A laser beam is an electromagnetic wave and therefore has properties similar to water waves or sound waves. One consequence of this wave-like nature is that a laser beam cannot be focussed to a sharp point. Instead the focus has a spot size which can be calculated as follows:
df = (4/Π) M2 λ FL / din
df = focus diameter, M2 = beam quality, λ= laser wavelength, FL = focal length of focussing lens, din = diameter of incoming beam
Examples: ( λ = 10.6 µm, M1 = 2)
din = 20 mm, FL = 7.5" >> df = 0.13 mm din = 20 mm, FL = 3.75" >> df = 0.065 mm
First of all, the example shows that focus diameters are much larger than the values calculated in the section above. This means that in most cutting applications, spherical aberration can be neglected. Diffraction is therefore the most important effect concerning focus diameters. In general, the formula shows that by decreasing the focal length, the focus diameter is decreased as well, with the consequence that the intensity of the laser beam is increased. As high laser intensity is useful in most cutting applications, focal length should be as short as possible. However, a short focal length has the disadvantage that the beam diameter increases rapidly above and below the focus. Therefore, maximal thickness of materials which can be cut efficiently is very limited, and the optimal focal length increases with increasing thickness of material.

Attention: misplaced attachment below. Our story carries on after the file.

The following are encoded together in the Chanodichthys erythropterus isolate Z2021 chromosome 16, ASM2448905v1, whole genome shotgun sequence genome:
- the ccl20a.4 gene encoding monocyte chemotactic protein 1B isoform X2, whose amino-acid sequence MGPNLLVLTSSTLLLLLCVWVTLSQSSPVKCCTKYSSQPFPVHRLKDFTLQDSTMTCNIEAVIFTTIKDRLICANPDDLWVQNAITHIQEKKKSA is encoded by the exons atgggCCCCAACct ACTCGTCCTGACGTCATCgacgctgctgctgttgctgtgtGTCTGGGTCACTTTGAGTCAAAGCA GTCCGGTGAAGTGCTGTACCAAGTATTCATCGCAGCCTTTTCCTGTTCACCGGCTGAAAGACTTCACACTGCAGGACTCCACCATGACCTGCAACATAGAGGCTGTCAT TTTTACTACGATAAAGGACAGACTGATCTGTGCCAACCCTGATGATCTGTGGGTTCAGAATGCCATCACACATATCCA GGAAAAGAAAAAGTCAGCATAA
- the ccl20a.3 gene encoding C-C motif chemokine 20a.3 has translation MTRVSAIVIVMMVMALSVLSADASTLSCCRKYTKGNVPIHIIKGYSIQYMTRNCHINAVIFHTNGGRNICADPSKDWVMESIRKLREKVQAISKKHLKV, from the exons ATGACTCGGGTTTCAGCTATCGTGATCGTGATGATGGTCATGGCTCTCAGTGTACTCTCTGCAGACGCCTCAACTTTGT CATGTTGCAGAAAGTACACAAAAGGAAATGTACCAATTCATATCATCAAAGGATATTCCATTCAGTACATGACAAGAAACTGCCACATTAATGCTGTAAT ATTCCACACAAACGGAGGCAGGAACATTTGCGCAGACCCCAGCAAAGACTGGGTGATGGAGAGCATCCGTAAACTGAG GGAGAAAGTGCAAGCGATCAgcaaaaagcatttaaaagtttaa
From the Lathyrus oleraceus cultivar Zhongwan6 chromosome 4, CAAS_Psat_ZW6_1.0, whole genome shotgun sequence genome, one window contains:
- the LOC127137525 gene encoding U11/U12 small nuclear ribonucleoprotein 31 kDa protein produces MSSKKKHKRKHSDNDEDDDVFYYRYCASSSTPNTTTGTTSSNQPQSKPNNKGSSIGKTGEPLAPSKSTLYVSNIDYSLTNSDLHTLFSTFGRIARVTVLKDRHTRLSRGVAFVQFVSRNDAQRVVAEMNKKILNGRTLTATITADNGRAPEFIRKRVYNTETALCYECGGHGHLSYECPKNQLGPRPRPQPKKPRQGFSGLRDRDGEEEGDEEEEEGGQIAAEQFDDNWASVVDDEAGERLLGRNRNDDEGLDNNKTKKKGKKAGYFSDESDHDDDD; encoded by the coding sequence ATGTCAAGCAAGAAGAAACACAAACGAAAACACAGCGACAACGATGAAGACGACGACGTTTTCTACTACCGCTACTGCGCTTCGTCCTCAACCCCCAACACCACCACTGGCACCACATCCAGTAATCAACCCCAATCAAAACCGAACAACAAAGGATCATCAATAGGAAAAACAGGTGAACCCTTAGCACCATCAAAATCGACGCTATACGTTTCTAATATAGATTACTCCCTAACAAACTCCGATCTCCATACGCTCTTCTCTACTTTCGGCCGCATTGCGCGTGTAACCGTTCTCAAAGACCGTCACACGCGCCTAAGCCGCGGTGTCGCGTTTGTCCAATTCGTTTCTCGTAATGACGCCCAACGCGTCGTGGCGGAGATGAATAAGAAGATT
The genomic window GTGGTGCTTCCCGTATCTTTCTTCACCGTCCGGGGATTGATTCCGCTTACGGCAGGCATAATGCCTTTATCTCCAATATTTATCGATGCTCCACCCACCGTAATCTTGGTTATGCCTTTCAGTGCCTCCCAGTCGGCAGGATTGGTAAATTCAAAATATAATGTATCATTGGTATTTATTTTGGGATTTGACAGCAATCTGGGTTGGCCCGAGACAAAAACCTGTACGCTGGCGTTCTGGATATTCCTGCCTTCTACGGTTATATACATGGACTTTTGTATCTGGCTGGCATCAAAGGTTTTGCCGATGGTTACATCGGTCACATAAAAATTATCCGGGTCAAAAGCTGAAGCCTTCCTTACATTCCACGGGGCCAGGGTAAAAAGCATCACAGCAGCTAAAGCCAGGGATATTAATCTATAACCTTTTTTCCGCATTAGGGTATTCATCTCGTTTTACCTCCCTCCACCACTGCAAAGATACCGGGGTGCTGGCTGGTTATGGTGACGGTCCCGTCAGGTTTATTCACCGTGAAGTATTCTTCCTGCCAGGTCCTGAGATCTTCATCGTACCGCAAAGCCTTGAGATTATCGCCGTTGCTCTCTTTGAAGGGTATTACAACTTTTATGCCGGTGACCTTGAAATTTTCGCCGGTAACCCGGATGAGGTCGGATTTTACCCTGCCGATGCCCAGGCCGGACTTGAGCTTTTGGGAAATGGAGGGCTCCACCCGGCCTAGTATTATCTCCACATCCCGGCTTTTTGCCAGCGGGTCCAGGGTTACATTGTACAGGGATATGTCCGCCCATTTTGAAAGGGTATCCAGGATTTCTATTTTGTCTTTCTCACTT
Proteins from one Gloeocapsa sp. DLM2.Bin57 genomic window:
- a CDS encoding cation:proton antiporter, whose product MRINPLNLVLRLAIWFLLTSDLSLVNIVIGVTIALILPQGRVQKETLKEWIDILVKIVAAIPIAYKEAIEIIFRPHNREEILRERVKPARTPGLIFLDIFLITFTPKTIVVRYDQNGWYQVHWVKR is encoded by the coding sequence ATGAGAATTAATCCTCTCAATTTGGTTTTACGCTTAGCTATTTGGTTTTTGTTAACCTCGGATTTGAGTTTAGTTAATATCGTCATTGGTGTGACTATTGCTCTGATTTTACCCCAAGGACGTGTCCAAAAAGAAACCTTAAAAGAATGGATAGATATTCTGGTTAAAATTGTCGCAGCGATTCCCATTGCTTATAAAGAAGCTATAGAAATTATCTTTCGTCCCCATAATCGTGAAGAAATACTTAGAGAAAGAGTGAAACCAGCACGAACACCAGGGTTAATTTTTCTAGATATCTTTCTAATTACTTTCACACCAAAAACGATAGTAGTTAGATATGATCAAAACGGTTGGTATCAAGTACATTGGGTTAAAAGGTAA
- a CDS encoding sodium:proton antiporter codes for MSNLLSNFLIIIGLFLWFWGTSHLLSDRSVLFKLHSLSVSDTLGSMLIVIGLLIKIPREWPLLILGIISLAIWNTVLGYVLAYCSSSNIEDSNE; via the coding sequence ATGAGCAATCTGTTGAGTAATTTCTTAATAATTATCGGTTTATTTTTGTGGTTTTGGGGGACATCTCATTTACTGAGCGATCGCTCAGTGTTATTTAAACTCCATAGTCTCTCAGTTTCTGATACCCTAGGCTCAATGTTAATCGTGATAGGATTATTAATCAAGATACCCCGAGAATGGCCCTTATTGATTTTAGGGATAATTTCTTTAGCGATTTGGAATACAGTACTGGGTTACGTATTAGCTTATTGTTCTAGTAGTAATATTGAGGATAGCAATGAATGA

During laser operation with several kilowatts, the focusing lens is heated because it absorbs a small portion of the laser power. Absorption takes place mainly in the AR coatings and at dirt on the lens. At a new clean lens with standard AR coating, absorption is typically 0.2% of the incoming laser power. A CO2 laser lens such as Ophir's BLACK Magic is a low absorption lens (lower than 0.15%). During use in a CO2 laser cutting machine, absorption increases gradually due to increasing amounts of dirt on the lower surface. When the lens needs to be replaced, absorption usually is in the range 0.3 to 0.4%. Heating of the lens causes additional surface curvature due to thermal expansion and increases the refractive index of the lens material (ZnSe lens). As a consequence of these effects, the lens focal length becomes shorter, and the focus position cannot be predicted exactly because it depends on many parameters like laser power, intervals laser on/off, cleanliness of lens, and others. Therefore, use of low absorption CO2 laser lenses with can make the focal length more stable and therefore improve reliability of the cutting process. If there are dirt particles on the lens, the lens material is not heated uniformly, but mainly at the areas close to these dirt particles. As a consequence, focusing properties become worse; focus diameter increases, and cutting quality decreases. So if a certain "critical" amount of dirt has accumulated on the lens, it needs to be replaced. However, it might still work fine at reduced laser power.